Artificial intelligence that’s indistinguishable from human intelligence hasn’t arrived yet. But early examples of AI are sprouting up in a variety of industries, with businesses using it to improve operations, cut costs, and connect with customers. As more businesses turn to the technology, the market for AI products and services will grow to $36.8 billion in 2025 from $643.7 million this year, research firm Tractica projects.
Here are eight examples of AI at work today.
1. AI bank tellers
Banks are using AI-assisted programs and apps to improve customers’ online experience, including more intuitive interfaces, more effective customer service, and more secure transactions, according to an August report by Jost Hopperman, vice president of Banking Applications and Architecture at research firm Forrester.
For example, DBS Bank claims its Digibank app understands spoken customer requests to check balances, find interest rates, and make payments, among other tasks.
2. Self-driving car
A self-driving car requires a lot of sensors to accurately perceive and respond to its environment in real time. Automakers process data collected from the sensors to build and adjust the predictive models guiding these real-time decisions, such as acting appropriately in a construction zone, or braking to avoid an obstacle. BMW, Google, Toyota, and Tesla are among those pouring millions of dollars into efforts to develop autonomous vehicles, many of which are already on the road.
Because a car can’t rely on communication with a cloud-based computing system for an instant answer, it needs to be able to make decisions itself. Its development incorporates a common architectural aspect of AI: model training in the data center, followed by deployment on edge devices.
3. Air travel
Airlines are increasingly using deep learning neural networks and machine learning systems to optimize routes and resource use. With multiple destinations plus complications like traffic, weather, and fuel costs, defining or altering route plans is a complex task. London-based EasyJet reportedly uses AI systems not only to plan its flight schedules, but to manage supplies onboard for improved customer satisfaction and revenue.
Improving AI technology is helping these organizations respond to unexpected events in real time.
4. Lowering hospital readmission rates
The University of Pennsylvania Health System uses analytics and machine learning in its Penn Signals program to identify inpatients who, upon discharge, are at risk of readmission due to heart failure. The system, which Intel Chief Data Scientist Bob Rogers characterizes as early AI, correlates a diverse range of medications and health factors and sends a text notifying doctors to take additional steps for patients it flags, even if no formal diagnosis has been given.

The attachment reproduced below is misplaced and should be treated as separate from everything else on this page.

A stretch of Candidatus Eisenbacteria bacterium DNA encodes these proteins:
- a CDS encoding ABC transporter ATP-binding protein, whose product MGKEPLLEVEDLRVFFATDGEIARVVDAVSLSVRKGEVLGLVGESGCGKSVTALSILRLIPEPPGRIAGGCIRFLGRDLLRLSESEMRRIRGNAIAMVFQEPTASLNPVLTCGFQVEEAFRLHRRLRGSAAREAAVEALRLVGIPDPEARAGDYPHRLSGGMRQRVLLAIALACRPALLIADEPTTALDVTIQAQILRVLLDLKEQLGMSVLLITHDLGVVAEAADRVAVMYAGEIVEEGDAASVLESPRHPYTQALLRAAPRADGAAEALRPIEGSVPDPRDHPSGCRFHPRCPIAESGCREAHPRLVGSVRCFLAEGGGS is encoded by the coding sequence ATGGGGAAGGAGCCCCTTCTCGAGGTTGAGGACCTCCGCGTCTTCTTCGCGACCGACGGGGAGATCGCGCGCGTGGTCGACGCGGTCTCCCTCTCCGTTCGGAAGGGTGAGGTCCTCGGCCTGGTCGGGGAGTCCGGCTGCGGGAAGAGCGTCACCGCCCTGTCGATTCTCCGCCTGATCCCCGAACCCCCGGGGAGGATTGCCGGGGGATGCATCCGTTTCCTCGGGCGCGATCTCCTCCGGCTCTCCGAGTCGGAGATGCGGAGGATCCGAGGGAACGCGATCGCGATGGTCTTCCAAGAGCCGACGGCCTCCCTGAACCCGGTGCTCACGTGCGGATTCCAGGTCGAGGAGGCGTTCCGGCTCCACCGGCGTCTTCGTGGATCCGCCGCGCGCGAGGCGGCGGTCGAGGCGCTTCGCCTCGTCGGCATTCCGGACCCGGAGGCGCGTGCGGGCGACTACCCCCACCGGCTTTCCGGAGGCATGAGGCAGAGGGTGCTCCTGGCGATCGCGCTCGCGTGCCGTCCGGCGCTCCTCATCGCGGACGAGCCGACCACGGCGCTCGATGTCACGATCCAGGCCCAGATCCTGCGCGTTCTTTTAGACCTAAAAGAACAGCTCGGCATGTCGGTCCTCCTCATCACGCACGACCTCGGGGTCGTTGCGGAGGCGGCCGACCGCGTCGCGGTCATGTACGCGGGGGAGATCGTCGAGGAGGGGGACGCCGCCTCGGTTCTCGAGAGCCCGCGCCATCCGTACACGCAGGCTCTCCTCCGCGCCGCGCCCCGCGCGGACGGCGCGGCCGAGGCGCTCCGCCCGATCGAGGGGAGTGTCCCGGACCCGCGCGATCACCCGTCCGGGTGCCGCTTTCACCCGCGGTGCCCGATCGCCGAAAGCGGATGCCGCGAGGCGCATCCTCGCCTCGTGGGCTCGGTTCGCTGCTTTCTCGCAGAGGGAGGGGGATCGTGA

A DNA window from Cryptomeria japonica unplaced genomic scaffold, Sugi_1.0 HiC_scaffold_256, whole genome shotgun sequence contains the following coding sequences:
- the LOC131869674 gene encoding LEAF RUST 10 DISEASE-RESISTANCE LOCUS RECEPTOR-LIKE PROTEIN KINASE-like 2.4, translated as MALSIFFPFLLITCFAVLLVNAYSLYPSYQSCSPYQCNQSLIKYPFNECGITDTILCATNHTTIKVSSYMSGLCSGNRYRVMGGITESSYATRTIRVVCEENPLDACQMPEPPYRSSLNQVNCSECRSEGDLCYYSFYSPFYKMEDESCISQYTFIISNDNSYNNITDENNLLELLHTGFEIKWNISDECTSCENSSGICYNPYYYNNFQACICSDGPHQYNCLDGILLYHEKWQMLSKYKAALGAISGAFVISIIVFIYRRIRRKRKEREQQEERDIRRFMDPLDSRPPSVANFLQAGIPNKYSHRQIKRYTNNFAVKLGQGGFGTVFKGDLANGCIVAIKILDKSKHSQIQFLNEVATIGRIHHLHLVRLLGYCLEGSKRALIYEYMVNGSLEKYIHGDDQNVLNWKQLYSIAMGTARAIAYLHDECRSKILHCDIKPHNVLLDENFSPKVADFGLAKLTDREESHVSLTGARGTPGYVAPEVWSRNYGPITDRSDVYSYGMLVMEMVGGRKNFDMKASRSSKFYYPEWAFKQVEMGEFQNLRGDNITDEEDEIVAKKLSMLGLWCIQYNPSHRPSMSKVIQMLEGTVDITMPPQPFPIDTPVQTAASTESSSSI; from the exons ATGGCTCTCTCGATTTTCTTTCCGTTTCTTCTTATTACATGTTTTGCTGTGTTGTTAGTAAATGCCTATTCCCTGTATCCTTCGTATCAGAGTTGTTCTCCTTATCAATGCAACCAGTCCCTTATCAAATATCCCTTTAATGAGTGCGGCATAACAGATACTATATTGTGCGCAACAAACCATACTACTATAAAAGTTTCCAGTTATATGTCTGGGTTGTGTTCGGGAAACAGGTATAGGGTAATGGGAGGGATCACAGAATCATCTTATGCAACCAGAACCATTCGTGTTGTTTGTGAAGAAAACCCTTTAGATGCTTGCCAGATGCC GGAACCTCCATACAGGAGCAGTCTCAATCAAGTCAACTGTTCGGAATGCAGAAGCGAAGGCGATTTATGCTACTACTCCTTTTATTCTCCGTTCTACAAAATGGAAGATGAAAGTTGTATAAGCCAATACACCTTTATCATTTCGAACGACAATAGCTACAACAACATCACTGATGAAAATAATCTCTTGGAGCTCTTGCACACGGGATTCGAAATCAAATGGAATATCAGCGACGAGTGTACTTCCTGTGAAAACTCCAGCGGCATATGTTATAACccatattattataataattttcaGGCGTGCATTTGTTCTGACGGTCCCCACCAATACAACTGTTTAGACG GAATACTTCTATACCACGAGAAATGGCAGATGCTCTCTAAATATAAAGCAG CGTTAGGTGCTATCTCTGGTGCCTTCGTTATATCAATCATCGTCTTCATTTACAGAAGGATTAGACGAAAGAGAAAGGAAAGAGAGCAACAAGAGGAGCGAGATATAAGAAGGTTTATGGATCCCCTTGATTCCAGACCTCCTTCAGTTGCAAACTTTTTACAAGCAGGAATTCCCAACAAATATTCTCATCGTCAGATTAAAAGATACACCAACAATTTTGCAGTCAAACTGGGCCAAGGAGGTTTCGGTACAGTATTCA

Health system officials say the system has identified about 20 percent more patients who need added services before being discharged, improving care for the patients and saving money for the health system. (UPHS has partnered with Intel to help create and refine this system.)
5. Fraud detection
Credit card issuers, telecom companies and others use neural networks to analyze transactional and behavioral data, looking for patterns that indicate fraud. According to Visa’s Viewpoints blog, the credit card issuer processes more than 82 billion transactions per year, and aims to analyze 100% of its data to improve its models for making real-time fraud decisions, looking at hundreds of criteria including geo-location and purchase history. Fraud techniques change over time, as criminals look for weakest defensive spots, which machine learning is uniquely capable of keeping up with.
6. Reading radiology images
Radiology images require great expertise to read correctly. A medical program applying machine-learning algorithms as it scans a large number of images can discover patterns or degrees of subtlety that humans miss, thus improving the accuracy of diagnoses and reducing the number of required follow-up tests.
It’s an early example of the kind of projects that could soon be commonplace in healthcare. In hospitals and medical-research labs, “AI is being used to tackle that data overload, and extract information in a way that’s actionable,” says Venkat Rajan, global director of the Visionary Healthcare Program at business consultancy Frost & Sullivan.
7. Buying, selling, and displaying ads
More than two-thirds of all U.S. ad buying on mobile channels this year is being run through “programmatic advertising,” according to research firm eConsultancy, using AI to analyze audience demographics and ad performance to help buyers distribute, adjust, and monitor spending.
Using platforms such as DataXu and MediaMath, buyers engage in real-time bidding for ad space. They also retarget or customize ads based on cookies indicating that an individual has visited a particular page or already seen a particular ad. Retargeted ads were than other ads in an online campaign by carmaker Mazda.
8. Chatbots and virtual assistants
Retailers, banks, and others are using virtual assistants as a conversational interface for text-based customer interactions—in other words, chat. For example, according to HSBC, its chatbot ‘Olivia’ can answer potential customers’ questions about credit card and account offerings. AI is providing rapid advances in natural language processing, though there’s still room for improvement (see Chatbots article.)